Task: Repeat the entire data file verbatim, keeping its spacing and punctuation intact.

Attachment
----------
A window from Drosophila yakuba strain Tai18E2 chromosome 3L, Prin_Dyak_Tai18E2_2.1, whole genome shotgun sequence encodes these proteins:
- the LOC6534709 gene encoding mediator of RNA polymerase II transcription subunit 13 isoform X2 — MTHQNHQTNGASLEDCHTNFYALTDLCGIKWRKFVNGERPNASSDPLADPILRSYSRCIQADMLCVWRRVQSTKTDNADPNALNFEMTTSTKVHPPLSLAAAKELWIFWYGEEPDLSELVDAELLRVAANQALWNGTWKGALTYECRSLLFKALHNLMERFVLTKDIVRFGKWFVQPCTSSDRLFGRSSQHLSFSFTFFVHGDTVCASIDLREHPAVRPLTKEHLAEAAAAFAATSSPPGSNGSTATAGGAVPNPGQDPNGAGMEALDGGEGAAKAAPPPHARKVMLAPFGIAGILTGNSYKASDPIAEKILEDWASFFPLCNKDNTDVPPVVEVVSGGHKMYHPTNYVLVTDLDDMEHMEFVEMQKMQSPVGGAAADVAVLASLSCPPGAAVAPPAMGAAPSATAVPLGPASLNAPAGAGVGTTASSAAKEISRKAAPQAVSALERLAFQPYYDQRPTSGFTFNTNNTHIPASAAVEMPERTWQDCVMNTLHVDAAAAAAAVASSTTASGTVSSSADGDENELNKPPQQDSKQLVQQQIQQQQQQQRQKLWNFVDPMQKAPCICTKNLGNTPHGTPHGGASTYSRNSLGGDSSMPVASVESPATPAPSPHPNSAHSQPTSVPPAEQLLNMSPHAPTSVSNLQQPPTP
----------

A window from Drosophila yakuba strain Tai18E2 chromosome 3L, Prin_Dyak_Tai18E2_2.1, whole genome shotgun sequence encodes these proteins:
- the LOC6534709 gene encoding mediator of RNA polymerase II transcription subunit 13 isoform X2 — MTHQNHQTNGASLEDCHTNFYALTDLCGIKWRKFVNGERPNASSDPLADPILRSYSRCIQADMLCVWRRVQSTKTDNADPNALNFEMTTSTKVHPPLSLAAAKELWIFWYGEEPDLSELVDAELLRVAANQALWNGTWKGALTYECRSLLFKALHNLMERFVLTKDIVRFGKWFVQPCTSSDRLFGRSSQHLSFSFTFFVHGDTVCASIDLREHPAVRPLTKEHLAEAAAAFAATSSPPGSNGSTATAGGAVPNPGQDPNGAGMEALDGGEGAAKAAPPPHARKVMLAPFGIAGILTGNSYKASDPIAEKILEDWASFFPLCNKDNTDVPPVVEVVSGGHKMYHPTNYVLVTDLDDMEHMEFVEMQKMQSPVGGAAADVAVLASLSCPPGAAVAPPAMGAAPSATAVPLGPASLNAPAGAGVGTTASSAAKEISRKAAPQAVSALERLAFQPYYDQRPTSGFTFNTNNTHIPASAAVEMPERTWQDCVMNTLHVDAAAAAAAVASSTTASGTVSSSADGDENELNKPPQQDSKQLVQQQIQQQQQQQRQKLWNFVDPMQKAPCICTKNLGNTPHGTPHGGASTYSRNSLGGDSSMPVASVESPATPAPSPHPNSAHSQPTSVPPAEQLLNMSPHAPTSVSNLQQPPTP